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Aust N Z J Public Health. 2016 Feb;40(1):83-90. doi: 10.1111/1753-6405.12455. Epub 2015 Oct 11.

Physical activity recommendations from general practitioners in Australia. Results from a national survey.

Author information

1
Freemasons Foundation Centre of Men's Health, School of Medicine, University of Adelaide, South Australia.
2
School of Medical and Applied Sciences, Central Queensland University.
3
School of Human, Health, and Social Sciences, Central Queensland University.
4
Flinders Centre for Innovation in Cancer, School of Medicine, Flinders University, South Australia.
5
Department of Movement and Sports Sciences, Universiteit Gent, Belgium.
6
Priority Research Centre for Physical Activity and Nutrition, School of Medicine & Public Health, The University of Newcastle, New South Wales.
7
School of Psychology, University of Adelaide, South Australia.
8
Exercise for Health and Human Performance Research Group, School of Health Sciences, University of South Australia.
9
Institute of Sport, Exercise and Active Living (ISEAL), Victoria University.

Abstract

OBJECTIVE:

To identify subgroups of Australian adults likely to receive physical activity advice from their general practitioner and to evaluate the content of the advice provided.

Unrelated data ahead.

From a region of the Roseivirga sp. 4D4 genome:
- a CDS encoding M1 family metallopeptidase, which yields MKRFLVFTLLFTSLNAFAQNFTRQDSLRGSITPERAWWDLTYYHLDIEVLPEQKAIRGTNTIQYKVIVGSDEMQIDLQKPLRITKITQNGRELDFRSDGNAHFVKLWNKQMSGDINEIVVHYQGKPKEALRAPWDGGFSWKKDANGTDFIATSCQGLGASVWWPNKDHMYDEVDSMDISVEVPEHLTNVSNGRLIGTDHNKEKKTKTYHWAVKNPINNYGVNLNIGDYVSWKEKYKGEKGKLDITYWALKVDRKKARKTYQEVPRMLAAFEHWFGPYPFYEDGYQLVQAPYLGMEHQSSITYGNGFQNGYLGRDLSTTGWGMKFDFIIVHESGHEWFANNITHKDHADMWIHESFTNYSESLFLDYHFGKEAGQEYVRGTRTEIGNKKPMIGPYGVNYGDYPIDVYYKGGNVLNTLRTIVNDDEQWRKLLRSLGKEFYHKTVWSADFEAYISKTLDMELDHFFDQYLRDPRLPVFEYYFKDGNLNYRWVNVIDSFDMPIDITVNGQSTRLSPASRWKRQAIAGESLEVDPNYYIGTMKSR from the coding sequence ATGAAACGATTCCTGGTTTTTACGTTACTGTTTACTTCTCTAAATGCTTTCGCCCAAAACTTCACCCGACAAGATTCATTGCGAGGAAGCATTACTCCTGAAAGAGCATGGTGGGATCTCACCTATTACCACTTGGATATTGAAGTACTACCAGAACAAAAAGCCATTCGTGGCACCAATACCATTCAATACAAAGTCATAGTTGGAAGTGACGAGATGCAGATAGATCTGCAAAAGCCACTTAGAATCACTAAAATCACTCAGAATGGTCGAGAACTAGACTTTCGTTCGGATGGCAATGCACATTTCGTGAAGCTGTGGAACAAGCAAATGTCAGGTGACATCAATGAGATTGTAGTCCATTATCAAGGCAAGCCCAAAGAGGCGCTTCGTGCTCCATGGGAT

METHODS:

Participants (n=1,799), recruited from the Australian Health and Social Science panel, completed an online survey. Signal Detection Analysis was used to identify subgroups that were more/less likely to have received physical activity recommendations.

RESULTS:

Overall, 18% of participants received a physical activity recommendation from their general practitioner in the past 12 months and eight unique subgroups were identified. The subgroup with the highest proportion (54%) of participants reporting that they received a physical activity recommendation was those with poor physical and mental health-related quality of life and an average daily sitting time of <11 hours. Other subgroups with high proportions of individuals receiving recommendations were characterised by higher weight and/or the presence of co-morbidities. The most commonly prescribed physical activity type was aerobic activity. Few participants received specific physical activity advice.

CONCLUSIONS:

General practitioners are incorporating physical activity promotion into their practice, but primarily as a disease management tool and with limited specificity.

IMPLICATIONS:

Strategies to assist Australian general practitioners to effectively promote physical activity are needed.

KEYWORDS:

general practitioners; intervention; physical activity

PMID:
26456595
DOI:
10.1111/1753-6405.12455
[Indexed for MEDLINE]

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